January 29, 2015 Jose

One Thing Leads To Another: Metallic and Killing Joke

Don’t listen to what the media tries to tell you; for the most part, punk music is as dead as John Lennon. I’d love to see it come back, but hey, I’d also love to see John Lennon finally become a real father to Julian. Sometimes you simply miss the window.

In my opinion, one of the very last great punk records is, perhaps oddly enough, Metallica’s 1987 release Garage Days Re Revisited. It was a primal, stripped down, and aggressive homage to the punk music that had influenced them over the years, recorded live in a Los Angeles garage soundproofed by the band. As the story goes, the recordings emerged out of the practice sessions devoted to the breaking in of the then-new-now-gone bassist Jason Newsted, who replaced the irreplaceable Cliff Burton after the latter’s tragic death in ’86. Everything about the record is punk. It is sloppy and brilliant, it blisters and soothes at the same time, it is forceful and irreverent all at once, and at just over 25 minutes long, it was over far too quickly.

Hands down, the best track on Garage Days is the cover of Killing Joke’s The Wait. There’s nothing else to say except that it kicks royal ass. Honestly, I have no idea how a needle stays in place on the vinyl version of this recording, and that’s one reason why I threw out my turntable.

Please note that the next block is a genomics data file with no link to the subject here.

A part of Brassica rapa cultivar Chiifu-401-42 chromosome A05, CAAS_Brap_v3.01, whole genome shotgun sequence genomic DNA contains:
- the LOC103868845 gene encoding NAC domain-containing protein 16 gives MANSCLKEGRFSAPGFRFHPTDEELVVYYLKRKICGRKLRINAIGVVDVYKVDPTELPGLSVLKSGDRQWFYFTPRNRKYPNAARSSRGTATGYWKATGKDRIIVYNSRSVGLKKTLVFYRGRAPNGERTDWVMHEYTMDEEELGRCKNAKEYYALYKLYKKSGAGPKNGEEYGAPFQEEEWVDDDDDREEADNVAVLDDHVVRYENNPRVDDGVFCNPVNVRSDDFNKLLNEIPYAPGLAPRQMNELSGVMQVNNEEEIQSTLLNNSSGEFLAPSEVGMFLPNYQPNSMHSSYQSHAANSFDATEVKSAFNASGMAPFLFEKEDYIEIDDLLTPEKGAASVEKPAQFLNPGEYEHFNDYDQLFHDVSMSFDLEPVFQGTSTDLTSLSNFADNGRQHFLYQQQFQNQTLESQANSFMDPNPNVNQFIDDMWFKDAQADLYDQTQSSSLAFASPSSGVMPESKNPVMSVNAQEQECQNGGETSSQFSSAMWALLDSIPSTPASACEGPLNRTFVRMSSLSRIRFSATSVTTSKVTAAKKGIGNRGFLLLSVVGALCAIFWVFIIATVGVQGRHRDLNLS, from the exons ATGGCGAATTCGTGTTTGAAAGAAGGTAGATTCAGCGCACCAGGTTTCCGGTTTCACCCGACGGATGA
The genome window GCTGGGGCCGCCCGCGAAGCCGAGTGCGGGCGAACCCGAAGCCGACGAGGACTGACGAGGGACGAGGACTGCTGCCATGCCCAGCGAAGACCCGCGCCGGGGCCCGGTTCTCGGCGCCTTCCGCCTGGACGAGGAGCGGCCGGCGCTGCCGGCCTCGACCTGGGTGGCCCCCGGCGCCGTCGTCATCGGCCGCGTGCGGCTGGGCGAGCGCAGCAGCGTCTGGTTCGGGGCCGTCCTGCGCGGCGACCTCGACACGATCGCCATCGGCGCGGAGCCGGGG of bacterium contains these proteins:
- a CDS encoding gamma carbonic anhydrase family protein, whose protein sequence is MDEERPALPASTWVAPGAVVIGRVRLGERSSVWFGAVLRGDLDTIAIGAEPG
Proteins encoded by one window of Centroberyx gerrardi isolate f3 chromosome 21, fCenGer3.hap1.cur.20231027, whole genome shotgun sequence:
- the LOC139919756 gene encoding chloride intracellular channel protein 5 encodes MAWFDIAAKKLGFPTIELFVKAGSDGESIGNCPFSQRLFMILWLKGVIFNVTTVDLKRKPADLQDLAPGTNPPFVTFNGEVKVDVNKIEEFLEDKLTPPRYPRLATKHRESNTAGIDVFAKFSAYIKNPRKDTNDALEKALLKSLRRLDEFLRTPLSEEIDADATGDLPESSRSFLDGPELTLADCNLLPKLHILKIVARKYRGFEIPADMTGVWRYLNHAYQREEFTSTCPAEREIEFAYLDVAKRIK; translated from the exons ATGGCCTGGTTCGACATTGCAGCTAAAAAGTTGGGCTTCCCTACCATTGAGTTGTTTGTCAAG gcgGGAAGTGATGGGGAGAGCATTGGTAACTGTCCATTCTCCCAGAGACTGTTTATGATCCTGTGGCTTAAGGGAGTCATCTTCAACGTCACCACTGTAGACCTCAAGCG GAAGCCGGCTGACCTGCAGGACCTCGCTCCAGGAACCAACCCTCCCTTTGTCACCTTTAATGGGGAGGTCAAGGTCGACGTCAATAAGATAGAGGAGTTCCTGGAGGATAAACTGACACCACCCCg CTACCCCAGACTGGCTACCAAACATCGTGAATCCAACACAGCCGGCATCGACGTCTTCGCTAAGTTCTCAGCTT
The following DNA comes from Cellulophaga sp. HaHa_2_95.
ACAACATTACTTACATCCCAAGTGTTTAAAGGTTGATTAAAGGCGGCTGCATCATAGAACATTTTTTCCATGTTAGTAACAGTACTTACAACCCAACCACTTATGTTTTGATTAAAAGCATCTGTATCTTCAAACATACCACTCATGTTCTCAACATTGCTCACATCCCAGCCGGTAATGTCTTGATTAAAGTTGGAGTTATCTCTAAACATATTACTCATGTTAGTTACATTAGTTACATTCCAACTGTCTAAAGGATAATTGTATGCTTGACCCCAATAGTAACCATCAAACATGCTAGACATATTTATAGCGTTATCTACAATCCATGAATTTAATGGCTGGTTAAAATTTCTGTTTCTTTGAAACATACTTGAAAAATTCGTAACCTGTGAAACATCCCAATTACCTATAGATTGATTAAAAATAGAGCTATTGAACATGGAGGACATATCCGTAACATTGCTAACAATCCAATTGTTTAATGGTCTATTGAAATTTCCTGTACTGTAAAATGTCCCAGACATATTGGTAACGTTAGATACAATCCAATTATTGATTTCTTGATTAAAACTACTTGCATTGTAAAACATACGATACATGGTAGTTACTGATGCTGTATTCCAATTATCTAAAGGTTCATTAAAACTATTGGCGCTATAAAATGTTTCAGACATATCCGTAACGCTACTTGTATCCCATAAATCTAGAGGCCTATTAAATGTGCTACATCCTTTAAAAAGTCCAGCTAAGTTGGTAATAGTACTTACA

One of the less obvious joys of this track is that it might make the listener more curious about the band that penned the song, Killing Joke. And as it turns out, their version of the song kicks just as much bootie.

Formed in the late seventies in England, Killing Joke made some truly fantastic punk music. It’s hard to nail down exactly what the band was trying to do, and the thing you have to love about that is that the band probably could care less about it’s style or agenda, they just played the music that came out of their collective selves. Much of it is urgent and mysterious, and you got the feeling they knew something about a world that had thus far escaped you. There was definitely a primal quality to the early work, like the Clash on a bit of a freaky acid trip. And then–perhaps strangely–somewhere in the mid-to-late eighties they morphed into a new wave, Cure-ish kind of thing that I can do without.

All I’m trying to say is that I think it’s interesting; that’s the kind of useless human I am. I sit on my ass and ponder this kind of trivial crap.

Here is one of Killing Jokes early songs entitled Change, and it pretty much kicks ass:

Don't wuss out, say something.